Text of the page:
Read Acts 10:9-33: The next day, as they were on their journey and approaching the city, Peter went up on the housetop about the sixth hour to pray.  And he became hungry and wanted something to eat, but while they were preparing it, he fell into a trance  and saw the heavens opened and something like a great sheet descending, being let down by its four corners upon the earth.  In it were all kinds of animals and reptiles and birds of the air.  And there came a voice to him: “Rise, Peter; kill and eat.”  But Peter said, “By no means, Lord; for I have never eaten anything that is common or unclean.”  And the voice came to him again a second time, “What God has made clean, do not call common.”  This happened three times, and the thing was taken up at once to heaven.  Now while Peter was inwardly perplexed as to what the vision that he had seen might mean, behold, the men who were sent by Cornelius, having made inquiry for Simon’s house, stood at the gate  and called out to ask whether Simon who was called Peter was lodging there.  And while Peter was pondering the vision, the Spirit said to him, “Behold, three men are looking for you.  Rise and go down and accompany them without hesitation, for I have sent them.”  And Peter went down to the men and said, “I am the one you are looking for. What is the reason for your coming?”  And they said, “Cornelius, a centurion, an upright and God-fearing man, who is well spoken of by the whole Jewish nation, was directed by a holy angel to send for you to come to his house and to hear what you have to say.”  So he invited them in to be his guests. The next day he rose and went away with them, and some of the brothers from Joppa accompanied him.  And on the following day they entered Caesarea. Cornelius was expecting them and had called together his relatives and close friends.  When Peter entered, Cornelius met him and fell down at his feet and worshiped him.  But Peter lifted him up, saying, “Stand up; I too am a man.”  And as he talked with him, he went in and found many persons gathered.  And he said to them, “You yourselves know how unlawful it is for a Jew to associate with or to visit anyone of another nation, but God has shown me that I should not call any person common or unclean.  So when I was sent for, I came without objection. I ask then why you sent for me.”  And Cornelius said, “Four days ago, about this hour, I was praying in my house at the ninth hour, and behold, a man stood before me in bright clothing  and said, ‘Cornelius, your prayer has been heard and your alms have been remembered before God.  Send therefore to Joppa and ask for Simon who is called Peter. He is lodging in the house of Simon, a tanner, by the sea.’  So I sent for you at once, and you have been kind enough to come. Now therefore we are all here in the presence of God to hear all that you have been commanded by the Lord.”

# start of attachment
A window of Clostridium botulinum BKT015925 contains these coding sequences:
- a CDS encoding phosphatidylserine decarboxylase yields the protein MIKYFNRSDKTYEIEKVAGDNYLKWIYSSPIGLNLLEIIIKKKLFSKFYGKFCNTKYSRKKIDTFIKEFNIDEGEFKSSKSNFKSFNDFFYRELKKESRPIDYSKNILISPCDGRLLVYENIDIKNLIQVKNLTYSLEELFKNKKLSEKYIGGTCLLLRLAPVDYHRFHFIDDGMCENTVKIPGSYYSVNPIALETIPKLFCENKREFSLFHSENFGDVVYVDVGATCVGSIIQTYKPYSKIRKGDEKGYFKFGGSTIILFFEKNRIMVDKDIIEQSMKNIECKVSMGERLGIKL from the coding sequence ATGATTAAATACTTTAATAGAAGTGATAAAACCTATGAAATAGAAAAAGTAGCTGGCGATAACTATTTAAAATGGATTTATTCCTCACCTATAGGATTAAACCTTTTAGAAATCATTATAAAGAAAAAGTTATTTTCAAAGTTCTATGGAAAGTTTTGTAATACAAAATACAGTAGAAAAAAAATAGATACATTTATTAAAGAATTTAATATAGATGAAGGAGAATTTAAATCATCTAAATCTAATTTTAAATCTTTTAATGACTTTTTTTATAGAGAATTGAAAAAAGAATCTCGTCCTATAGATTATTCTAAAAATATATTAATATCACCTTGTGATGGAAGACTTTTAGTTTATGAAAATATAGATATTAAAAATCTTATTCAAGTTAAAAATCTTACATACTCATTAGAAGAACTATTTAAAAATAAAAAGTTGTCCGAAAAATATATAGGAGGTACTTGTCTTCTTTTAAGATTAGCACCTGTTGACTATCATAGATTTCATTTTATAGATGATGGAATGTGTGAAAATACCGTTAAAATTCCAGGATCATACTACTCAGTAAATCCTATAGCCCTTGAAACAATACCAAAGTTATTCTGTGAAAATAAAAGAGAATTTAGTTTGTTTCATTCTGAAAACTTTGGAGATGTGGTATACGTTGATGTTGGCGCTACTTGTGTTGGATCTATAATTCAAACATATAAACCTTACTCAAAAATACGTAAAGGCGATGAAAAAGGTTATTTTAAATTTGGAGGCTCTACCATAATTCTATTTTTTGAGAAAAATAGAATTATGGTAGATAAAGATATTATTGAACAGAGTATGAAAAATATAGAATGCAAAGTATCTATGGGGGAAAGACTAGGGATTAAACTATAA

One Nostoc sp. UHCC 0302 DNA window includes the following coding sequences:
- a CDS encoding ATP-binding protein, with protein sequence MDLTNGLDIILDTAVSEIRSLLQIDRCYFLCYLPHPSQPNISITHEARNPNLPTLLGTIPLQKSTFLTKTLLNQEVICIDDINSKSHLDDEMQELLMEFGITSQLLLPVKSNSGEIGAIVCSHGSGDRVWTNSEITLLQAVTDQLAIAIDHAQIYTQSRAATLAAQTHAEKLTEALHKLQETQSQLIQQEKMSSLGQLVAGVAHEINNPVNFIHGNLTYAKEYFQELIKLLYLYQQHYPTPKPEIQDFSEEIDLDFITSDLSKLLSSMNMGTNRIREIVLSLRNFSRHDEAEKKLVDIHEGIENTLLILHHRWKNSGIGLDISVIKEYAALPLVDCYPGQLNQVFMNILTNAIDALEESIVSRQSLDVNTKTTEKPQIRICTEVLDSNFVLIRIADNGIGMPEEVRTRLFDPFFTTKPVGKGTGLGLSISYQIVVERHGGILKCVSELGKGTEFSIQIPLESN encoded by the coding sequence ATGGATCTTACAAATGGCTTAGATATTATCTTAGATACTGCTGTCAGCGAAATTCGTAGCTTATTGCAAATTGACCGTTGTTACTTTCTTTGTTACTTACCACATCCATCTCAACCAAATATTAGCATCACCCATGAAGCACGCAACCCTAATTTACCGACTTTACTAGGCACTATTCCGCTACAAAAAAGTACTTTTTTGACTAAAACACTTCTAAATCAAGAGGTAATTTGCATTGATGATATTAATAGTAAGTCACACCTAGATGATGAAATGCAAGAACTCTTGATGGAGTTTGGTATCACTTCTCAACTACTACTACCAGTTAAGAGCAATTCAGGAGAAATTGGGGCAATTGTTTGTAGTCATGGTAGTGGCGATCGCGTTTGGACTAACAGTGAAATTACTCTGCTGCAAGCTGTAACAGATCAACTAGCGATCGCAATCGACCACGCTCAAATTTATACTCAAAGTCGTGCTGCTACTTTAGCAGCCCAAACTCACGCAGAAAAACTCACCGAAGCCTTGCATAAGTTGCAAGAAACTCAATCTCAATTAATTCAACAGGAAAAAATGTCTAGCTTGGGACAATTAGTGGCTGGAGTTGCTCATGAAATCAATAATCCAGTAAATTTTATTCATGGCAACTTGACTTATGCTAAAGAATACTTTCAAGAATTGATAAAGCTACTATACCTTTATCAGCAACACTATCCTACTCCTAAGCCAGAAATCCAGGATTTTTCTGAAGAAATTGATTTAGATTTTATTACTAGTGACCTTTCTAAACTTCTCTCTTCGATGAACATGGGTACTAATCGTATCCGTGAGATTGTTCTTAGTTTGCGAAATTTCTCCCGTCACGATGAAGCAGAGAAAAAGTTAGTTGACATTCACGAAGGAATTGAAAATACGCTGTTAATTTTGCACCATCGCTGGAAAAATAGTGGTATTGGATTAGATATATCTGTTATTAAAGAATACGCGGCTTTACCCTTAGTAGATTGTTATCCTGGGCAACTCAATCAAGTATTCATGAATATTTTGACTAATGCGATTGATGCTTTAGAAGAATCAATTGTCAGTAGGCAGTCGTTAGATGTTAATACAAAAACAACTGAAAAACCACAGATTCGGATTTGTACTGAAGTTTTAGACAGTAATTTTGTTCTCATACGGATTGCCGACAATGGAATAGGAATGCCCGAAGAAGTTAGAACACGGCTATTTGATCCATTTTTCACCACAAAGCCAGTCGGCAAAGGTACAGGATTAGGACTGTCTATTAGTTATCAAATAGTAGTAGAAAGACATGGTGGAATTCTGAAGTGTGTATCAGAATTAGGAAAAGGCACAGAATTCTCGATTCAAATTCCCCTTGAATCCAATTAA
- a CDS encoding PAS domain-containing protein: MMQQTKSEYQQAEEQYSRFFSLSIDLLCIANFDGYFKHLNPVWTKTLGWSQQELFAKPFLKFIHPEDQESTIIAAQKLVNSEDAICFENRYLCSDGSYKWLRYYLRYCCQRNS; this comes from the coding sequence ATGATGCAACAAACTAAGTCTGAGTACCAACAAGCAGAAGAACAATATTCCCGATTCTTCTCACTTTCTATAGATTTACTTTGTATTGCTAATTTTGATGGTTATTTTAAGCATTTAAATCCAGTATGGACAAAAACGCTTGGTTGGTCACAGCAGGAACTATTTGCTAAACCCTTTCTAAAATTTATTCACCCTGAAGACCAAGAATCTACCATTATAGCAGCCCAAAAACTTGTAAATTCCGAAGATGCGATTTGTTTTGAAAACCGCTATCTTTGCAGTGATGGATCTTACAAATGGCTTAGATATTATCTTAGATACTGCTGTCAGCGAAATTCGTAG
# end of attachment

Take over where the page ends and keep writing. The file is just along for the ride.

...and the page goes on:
Questions to Consider
1. This is one of the most important visions the early church saw through the apostle Peter. What was Peter doing when he fell into a trance and saw a vision that would change how people relate to God and to the world?
2. In verse 13, Peter is commanded, “Rise, Peter; kill and eat.” Why was this command so incredulous for Peter?
3. What are some legalistic tendencies you may have that you use to judge others?
1. Peter was in the middle of prayer. We cannot see the vision of God if we do not know how to spend time in prayer.
2. The command to eat forbidden food made no sense to Peter, since it violated Jewish food laws. God was overturning the old dietary laws as a way of marking the new covenant God’s people shared with the Gentiles.
3. Personal Response
“A great leader’s courage to fulfill his vision comes from passion, not position” (John C. Maxwell). Of course, it matters greatly what we are passionate about. So what are you passionate about?